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Opinion: Columnists

How Chinese investors buy their way into the US

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Politics,Business,Timothy P. Carney,Columnists,Immigration,Marco Rubio,Terry McAuliffe,China

Immigration bill enshrines program that lets foreigners get green cards in return for major investments

The Senate immigration bill would create a permanent federal program allowing politically connected businessmen to sell visas to Chinese millionaires.

I still can't get my head around this being anything other than a visa-for-sale scheme with potential national security implications

The "immigrant investor" visa program would become permanent under S 744, the "comprehensive immigration reform," championed by Senators Marco Rubio and Chuck Schumer.

Congress created the immigrant-investor EB-5 visa 20 years ago as a pilot program, and has renewed it consistently. Through this program, U.S. Citizenship and Immigration Services (USCIS) designates local governments or business coalitions as "regional centers" for foreign investment.

The regional centers then solicit foreigners to make major investments in projects — mostly real-estate development — within the region. In exchange for half a million in cash to the private project, the foreigner can get a green card for himself and his family. According to the Wall Street Journal, a vast majority of these visas go to Chinese investors.

In short, the program allows businessmen who know the system to sell green cards — mostly to Chinese millionaires. Unsurprisingly, you see these EB-5s wielded by politically minded U.S. businessmen.

Virginia gubernatorial candidate Terry McAuliffe made his fortune in the murky waters of political entrepreneurship. Beyond the millions the Clinton pal made at politically active failed telecom giant Global Crossing, McAuliffe invested big in GreenTech automotive, an electric car company.

GreenTech chose to build its cars in Mississippi over Virginia because Mississippi offered more subsidies, as McAuliffe tells it. One factor in snubbing his home state: Commonwealth officials were skeptical about GreenTech's plans to set up an immigrant-investor regional center.

GreenTech planned to solicit investments by going overseas and offering EB-5 visas to Chinese investors. State development official Liz Povar wrote in an email about GreenTech and its EB-5 request: "[I] still can't get my head around this being anything other than a visa-for-sale scheme with potential national security implications that we have no way to confirm or discount."

Wealthy Democratic donor and developer Bruce Ratner used eminent domain and government subsidies to transform a part of Brooklyn, building an NBA arena and a shopping mall. According to the Wall Street Journal, he built the arena with money raised through the immigrant-investor program — $228 million, according to a Businessweek report.

Developers obviously love this program. Andrew Kimball, developer of the Brooklyn Navy Yard, used the EB-5 to raise $60 million from China. "It was like a gift from the gods," he told the business newspaper Crain's New York.

But it was really a gift from the federal government. Businessmen like McAuliffe, Ratner, and Kimball see EB-5s as free tools to raise money. The program's champions in Washington — like the White House and sens. Pat Leahy, D-Vt. and Chuck Schumer, D-N.Y. — tout the program as free to taxpayers.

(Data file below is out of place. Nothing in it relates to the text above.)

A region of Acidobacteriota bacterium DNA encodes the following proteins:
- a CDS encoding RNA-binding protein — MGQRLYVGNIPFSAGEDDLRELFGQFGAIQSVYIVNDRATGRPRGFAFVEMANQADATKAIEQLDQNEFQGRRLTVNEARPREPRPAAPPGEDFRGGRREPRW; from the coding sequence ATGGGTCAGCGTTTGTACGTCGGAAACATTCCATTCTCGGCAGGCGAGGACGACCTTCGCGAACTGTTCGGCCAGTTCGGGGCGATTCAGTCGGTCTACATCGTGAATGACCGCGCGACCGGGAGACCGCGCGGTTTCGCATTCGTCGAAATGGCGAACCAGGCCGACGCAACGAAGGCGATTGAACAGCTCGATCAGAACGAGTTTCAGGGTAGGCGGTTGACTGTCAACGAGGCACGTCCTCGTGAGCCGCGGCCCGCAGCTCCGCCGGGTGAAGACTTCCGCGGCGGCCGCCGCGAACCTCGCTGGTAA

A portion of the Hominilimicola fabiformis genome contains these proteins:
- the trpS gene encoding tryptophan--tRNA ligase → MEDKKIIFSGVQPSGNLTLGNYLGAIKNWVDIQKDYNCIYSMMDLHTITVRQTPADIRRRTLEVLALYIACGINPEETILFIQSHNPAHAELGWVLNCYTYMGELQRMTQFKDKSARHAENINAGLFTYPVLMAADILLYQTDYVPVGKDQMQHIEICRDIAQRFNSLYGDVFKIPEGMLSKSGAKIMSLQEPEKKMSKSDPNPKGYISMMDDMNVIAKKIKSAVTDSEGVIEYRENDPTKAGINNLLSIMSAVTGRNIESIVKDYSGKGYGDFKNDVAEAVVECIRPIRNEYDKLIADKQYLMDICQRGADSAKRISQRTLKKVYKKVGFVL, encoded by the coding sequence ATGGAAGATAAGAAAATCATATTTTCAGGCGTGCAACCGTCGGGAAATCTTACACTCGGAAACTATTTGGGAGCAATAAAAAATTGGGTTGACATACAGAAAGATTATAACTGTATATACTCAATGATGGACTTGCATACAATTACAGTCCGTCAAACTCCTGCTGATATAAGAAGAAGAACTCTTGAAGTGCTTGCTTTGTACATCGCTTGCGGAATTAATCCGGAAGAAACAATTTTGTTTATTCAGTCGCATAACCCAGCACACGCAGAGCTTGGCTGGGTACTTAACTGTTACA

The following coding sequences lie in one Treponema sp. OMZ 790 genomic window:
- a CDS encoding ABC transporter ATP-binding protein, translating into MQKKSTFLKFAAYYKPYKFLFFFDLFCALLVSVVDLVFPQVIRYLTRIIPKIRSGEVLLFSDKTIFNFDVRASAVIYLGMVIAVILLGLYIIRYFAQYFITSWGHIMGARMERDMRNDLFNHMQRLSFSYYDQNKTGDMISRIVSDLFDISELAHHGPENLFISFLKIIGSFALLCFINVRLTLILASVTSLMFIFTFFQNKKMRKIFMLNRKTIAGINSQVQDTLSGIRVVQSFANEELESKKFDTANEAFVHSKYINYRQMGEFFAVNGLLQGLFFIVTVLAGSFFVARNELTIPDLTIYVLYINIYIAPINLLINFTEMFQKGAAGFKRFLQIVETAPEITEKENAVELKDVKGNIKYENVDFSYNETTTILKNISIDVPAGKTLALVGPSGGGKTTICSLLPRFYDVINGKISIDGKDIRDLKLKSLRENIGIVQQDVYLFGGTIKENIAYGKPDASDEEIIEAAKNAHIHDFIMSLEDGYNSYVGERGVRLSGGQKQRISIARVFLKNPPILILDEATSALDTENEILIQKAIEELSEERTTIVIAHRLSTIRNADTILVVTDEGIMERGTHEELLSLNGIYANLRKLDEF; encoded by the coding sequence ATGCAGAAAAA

And it's true that the costs of administering the program is dwarfed by the billions of dollars invested. But there are economic and moral costs here.

Economically, it's not clear that the U.S. wins from having the government steer money to politically connected projects like Ratner's remaking of Brooklyn, or McAuliffe's dream of electric cars. Absent the EB-5 program, at least some of that Chinese money would have gone to other projects that didn't have politicians' blessing, but did have more economic promise.

Those businessmen lucky enough — and connected enough — to have access to EB-5 visas find themselves competing over Chinese investors these days. The schlubs trying to attract foreign investment simply on the strength of their business plan? They're left in the cold.

But there's a civics problem here, too: Is it appropriate for the federal government to let private companies sell a scarce public good such as permanent residency? If a businessman wants money from a hesitant foreign investor, he could either pay a higher interest rate, or pay the investor with a green card. The higher interest comes out of the businessman's pocket. The green card doesn't.

Democrats justify the program as an employment program. The law requires the investors to demonstrate jobs created directly or indirectly. This is standard Democratic trickle-down industrial policy: give big businessmen corporate welfare in the hope the businessman creates jobs.

On the Republican side, the politics are also typical. The conservative base generally opposes loose immigration laws, while the party elite seeks to fulfill the demands of businessmen who pose as capitalists, but don't hesitate to demand government favors.

If Rubio and Schumer get their way, they ought to appropriate a few bucks to add a line to the plaque on the Statue of Liberty: "Give me your successful, your wealthy; Your blessed elites yearning to invest with Terry McAuliffe."

Timothy P. Carney, The Washington Examiner's senior political columnist, can be contacted at tcarney@washingtonexaminer.com. His column appears Sunday and Wednesday on washingtonexaminer.com.

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